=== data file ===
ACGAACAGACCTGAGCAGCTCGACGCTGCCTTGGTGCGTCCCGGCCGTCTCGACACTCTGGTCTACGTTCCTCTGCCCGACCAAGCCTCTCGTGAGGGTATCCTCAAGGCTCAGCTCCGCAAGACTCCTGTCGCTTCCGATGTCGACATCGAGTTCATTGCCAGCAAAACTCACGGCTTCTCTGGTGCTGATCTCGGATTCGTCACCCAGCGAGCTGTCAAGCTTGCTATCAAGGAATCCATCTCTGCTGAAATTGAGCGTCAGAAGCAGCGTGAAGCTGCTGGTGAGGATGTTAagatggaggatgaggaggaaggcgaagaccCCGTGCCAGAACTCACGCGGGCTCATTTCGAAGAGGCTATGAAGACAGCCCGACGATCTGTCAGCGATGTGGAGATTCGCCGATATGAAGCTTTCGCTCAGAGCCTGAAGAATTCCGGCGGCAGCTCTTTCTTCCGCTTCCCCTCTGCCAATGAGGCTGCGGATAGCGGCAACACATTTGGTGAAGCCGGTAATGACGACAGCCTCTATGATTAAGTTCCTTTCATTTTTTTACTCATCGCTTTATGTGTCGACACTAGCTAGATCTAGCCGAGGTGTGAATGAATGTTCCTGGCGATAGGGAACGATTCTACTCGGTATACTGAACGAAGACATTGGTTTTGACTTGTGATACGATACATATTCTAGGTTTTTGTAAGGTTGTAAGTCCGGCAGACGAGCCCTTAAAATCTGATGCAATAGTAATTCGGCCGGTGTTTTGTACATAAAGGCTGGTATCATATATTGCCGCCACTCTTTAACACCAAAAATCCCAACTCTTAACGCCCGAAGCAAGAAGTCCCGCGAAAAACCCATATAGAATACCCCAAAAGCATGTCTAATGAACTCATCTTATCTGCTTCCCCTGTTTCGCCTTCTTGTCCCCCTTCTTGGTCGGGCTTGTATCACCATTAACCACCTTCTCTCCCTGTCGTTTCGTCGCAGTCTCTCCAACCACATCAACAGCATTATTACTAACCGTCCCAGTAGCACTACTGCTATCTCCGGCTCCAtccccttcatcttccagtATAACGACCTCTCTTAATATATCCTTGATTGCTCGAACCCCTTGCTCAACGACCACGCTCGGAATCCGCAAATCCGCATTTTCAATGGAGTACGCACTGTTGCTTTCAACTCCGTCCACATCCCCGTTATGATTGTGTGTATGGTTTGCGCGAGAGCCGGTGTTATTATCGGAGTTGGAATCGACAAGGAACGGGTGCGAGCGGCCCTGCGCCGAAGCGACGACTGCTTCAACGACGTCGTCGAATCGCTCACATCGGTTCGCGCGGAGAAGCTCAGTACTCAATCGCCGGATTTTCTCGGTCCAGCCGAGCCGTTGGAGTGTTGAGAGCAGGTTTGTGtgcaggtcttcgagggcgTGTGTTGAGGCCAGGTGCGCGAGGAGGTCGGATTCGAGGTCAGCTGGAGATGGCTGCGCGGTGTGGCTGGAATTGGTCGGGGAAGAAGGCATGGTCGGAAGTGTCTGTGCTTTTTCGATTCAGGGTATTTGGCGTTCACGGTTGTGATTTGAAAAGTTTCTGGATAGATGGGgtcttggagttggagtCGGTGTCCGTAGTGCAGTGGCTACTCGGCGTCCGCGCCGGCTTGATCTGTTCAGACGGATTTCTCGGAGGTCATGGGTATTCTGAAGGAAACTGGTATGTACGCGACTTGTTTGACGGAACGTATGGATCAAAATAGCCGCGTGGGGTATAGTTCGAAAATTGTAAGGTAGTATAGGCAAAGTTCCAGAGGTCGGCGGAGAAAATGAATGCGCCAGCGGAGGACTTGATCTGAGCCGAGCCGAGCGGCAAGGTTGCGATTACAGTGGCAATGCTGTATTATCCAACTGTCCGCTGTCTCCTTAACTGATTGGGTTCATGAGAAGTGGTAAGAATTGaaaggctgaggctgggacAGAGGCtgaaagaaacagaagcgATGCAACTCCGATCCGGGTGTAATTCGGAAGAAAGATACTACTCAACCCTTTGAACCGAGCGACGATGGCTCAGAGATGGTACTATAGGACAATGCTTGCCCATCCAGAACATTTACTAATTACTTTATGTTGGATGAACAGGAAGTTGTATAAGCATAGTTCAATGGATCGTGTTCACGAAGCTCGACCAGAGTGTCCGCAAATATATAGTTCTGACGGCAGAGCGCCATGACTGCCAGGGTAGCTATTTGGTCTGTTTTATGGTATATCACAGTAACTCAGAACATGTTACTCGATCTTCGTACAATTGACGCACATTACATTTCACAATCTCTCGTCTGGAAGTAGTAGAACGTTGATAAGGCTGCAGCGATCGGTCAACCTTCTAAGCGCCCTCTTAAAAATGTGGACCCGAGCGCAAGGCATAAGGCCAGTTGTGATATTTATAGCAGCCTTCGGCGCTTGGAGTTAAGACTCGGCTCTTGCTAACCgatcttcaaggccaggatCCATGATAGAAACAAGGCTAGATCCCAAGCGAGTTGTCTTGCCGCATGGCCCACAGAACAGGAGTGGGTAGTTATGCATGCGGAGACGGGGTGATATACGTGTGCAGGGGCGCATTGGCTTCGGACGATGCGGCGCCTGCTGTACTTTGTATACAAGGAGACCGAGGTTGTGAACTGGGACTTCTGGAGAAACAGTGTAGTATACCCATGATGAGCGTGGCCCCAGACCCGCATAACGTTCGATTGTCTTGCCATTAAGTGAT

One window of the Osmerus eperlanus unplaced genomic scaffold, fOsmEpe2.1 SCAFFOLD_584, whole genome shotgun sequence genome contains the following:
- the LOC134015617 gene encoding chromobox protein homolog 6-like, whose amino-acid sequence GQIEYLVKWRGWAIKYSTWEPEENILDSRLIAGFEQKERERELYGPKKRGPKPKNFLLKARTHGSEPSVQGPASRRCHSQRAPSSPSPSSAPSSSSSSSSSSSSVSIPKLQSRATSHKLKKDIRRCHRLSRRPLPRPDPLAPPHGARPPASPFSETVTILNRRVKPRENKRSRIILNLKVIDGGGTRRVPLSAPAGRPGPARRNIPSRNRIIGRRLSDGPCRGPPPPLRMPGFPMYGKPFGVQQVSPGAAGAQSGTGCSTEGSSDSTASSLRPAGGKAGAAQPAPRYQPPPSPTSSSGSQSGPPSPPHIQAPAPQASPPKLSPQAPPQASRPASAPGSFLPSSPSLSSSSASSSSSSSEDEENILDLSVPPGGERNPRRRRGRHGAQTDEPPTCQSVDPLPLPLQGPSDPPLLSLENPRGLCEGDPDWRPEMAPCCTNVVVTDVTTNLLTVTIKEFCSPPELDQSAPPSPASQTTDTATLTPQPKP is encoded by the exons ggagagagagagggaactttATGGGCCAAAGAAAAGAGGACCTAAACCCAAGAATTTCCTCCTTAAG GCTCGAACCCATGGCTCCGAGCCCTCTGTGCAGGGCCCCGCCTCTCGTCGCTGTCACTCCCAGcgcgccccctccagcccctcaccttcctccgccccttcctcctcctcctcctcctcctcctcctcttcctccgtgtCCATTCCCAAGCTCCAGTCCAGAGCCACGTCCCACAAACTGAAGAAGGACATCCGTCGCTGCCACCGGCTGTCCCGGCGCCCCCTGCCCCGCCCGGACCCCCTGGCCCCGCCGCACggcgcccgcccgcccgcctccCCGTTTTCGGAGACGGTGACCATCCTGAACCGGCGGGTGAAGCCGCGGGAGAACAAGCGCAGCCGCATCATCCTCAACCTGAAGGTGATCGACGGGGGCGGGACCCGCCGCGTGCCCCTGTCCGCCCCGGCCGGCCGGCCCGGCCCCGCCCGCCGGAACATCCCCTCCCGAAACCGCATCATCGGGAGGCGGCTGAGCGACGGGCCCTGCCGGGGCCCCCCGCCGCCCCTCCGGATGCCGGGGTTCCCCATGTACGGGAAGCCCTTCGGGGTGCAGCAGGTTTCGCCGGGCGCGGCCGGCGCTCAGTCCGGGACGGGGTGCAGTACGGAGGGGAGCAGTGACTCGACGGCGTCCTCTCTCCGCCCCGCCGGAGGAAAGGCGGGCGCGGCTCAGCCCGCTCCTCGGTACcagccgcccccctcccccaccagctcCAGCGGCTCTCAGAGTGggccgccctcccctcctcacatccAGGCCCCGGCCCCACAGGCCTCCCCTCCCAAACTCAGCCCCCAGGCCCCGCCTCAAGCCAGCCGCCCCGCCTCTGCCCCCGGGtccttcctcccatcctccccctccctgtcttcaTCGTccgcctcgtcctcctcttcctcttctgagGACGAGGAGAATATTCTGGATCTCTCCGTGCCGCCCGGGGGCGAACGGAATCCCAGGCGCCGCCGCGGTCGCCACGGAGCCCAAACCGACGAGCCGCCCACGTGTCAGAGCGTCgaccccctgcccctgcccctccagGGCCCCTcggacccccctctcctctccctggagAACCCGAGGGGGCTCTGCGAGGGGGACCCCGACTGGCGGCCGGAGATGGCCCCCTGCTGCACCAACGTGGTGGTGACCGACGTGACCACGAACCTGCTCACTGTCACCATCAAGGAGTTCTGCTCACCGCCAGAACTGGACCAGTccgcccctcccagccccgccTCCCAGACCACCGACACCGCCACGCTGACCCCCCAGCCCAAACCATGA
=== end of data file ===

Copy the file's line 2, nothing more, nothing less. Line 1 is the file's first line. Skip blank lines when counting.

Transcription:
One window of the Osmerus eperlanus unplaced genomic scaffold, fOsmEpe2.1 SCAFFOLD_584, whole genome shotgun sequence genome contains the following: